by Joe Hargrave
With the political storm clouds gathering over the horizon for November, I want to take this opportunity to explain why I will be voting for GOP candidates (specifically Tea Party candidates when possible) at the midterm elections. It is not because I “believe in” the Republicans, or because I think that a Republican Congress is going to lead America into a new golden age. It is because the Obama/Democrat agenda must be slowed down, and more importantly, because I do not share the hierarchy of priorities or values of the left.
It was Pope Pius XI who explained the fundamental differences between Christianity and socialism the best in Quadragesimo Anno. In fact, this is the reason why no Catholic can be a socialist:
We make this pronouncement: Whether considered as a doctrine, or an historical fact, or a movement, Socialism, if it remains truly Socialism, even after it has yielded to truth and justice on the points which we have mentioned, cannot be reconciled with the teachings of the Catholic Church because its concept of society itself is utterly foreign to Christian truth.
For, according to Christian teaching, man, endowed with a social nature, is placed on this earth so that by leading a life in society and under an authority ordained of God he may fully cultivate and develop all his faculties unto the praise and glory of his Creator; and that by faithfully fulfilling the duties of his craft or other calling he may obtain for himself temporal and at the same time eternal happiness. Socialism, on the other hand, wholly ignoring and indifferent to this sublime end of both man and society, affirms that human association has been instituted for the sake of material advantage alone. (117-18)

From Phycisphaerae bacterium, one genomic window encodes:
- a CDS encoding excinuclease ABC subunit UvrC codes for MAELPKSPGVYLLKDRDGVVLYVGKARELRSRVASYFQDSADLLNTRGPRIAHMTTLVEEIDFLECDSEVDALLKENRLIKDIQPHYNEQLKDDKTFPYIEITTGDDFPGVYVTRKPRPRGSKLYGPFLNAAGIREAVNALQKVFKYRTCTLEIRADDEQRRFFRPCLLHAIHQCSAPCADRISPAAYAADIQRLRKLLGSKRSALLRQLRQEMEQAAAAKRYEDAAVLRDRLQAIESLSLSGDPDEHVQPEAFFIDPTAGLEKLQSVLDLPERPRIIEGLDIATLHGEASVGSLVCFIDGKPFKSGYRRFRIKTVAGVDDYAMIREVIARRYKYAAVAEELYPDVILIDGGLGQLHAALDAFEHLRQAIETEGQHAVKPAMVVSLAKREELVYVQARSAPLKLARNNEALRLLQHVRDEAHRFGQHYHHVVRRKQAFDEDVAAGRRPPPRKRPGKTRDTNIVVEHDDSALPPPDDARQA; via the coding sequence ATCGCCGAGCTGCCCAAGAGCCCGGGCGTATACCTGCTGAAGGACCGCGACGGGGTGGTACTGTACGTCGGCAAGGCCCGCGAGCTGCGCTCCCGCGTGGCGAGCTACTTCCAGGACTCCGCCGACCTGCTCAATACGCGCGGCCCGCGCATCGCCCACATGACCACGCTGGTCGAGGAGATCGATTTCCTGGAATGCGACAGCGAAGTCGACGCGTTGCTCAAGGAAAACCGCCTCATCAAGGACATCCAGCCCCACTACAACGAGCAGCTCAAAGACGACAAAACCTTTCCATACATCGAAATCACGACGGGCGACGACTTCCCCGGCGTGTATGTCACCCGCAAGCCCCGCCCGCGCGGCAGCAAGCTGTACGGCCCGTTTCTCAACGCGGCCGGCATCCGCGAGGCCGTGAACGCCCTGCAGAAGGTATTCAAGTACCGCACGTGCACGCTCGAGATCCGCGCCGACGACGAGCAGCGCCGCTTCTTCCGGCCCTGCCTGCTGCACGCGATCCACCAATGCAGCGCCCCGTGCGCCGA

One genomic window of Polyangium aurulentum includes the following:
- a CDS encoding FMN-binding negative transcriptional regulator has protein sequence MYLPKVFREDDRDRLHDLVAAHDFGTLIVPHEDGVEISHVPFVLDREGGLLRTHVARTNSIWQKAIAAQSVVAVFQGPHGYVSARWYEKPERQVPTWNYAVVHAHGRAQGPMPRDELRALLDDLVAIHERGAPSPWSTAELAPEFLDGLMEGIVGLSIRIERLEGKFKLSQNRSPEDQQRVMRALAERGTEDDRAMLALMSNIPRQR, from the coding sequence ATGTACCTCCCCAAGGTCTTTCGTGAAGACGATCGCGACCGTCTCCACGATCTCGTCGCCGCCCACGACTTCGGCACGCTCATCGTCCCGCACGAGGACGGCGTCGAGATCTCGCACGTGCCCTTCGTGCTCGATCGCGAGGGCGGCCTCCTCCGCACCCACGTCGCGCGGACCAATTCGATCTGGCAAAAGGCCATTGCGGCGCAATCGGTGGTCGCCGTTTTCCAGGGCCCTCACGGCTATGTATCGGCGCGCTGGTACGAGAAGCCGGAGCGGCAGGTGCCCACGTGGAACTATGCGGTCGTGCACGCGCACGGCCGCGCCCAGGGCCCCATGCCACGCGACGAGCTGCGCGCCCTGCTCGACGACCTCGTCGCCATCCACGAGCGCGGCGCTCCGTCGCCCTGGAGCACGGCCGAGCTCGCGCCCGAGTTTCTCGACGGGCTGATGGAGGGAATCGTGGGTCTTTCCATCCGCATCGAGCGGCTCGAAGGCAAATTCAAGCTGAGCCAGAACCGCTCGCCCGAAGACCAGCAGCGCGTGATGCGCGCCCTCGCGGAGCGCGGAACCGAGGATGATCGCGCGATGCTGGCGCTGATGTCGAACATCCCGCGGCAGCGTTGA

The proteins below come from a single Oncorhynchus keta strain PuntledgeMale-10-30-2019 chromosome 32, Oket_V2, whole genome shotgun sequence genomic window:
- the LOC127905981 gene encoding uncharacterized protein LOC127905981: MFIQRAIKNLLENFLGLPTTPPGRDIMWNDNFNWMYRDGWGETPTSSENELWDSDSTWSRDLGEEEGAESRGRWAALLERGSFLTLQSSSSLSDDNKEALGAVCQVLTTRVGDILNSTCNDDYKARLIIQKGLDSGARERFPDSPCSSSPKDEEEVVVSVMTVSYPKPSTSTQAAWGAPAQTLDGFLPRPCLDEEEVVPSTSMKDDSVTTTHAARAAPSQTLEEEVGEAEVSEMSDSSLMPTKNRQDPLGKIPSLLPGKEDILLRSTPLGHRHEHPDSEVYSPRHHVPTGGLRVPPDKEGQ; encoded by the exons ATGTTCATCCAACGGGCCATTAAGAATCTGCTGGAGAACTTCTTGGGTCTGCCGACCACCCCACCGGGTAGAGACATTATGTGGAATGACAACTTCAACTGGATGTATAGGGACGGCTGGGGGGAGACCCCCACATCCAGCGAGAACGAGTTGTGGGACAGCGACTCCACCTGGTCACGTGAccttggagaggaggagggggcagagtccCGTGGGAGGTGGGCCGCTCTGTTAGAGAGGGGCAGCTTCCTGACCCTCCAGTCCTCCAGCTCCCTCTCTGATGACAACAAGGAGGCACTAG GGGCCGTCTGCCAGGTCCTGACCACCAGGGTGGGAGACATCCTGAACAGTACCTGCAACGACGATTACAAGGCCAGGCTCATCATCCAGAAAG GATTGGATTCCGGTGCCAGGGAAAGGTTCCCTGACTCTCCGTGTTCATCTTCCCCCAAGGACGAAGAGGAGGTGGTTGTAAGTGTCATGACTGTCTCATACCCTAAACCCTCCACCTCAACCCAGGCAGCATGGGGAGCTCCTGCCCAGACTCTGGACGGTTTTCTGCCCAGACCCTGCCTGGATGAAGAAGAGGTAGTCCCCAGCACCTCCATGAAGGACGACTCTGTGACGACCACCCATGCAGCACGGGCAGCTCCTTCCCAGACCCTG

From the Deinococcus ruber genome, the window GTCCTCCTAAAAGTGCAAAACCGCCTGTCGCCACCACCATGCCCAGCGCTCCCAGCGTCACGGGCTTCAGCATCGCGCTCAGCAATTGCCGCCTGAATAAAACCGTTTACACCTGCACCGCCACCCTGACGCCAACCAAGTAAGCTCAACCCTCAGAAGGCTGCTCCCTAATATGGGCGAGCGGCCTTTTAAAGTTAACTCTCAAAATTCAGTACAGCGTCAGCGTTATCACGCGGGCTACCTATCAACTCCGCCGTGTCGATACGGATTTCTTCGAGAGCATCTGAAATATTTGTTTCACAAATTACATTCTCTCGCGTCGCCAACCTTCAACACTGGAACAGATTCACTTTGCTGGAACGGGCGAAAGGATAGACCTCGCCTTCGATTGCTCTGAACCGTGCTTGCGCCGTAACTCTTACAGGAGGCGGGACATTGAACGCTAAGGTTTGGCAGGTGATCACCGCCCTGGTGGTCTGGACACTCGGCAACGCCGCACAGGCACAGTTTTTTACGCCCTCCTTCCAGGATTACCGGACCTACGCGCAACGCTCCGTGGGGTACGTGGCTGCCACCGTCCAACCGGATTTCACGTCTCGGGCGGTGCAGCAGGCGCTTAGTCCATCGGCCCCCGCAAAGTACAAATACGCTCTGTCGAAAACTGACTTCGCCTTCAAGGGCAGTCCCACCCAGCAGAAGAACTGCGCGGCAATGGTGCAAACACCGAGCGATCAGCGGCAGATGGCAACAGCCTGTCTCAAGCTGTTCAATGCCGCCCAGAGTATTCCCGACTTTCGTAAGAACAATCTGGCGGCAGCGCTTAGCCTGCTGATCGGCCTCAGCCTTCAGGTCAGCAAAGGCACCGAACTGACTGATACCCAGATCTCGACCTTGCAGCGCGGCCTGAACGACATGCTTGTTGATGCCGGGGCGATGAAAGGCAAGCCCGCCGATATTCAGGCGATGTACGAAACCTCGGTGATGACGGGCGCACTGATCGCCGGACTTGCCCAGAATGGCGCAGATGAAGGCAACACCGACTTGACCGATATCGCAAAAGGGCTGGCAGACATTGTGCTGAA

I am well aware of the fact that there are many who refuse to see socialism in the policies of Democratic Party – these are the ignorant. Then there are those who see it, and proclaim it to be good – these are the naive. Finally there are those who proclaim it is the moral duty of Christians to support socialist policies – these are the obstinate.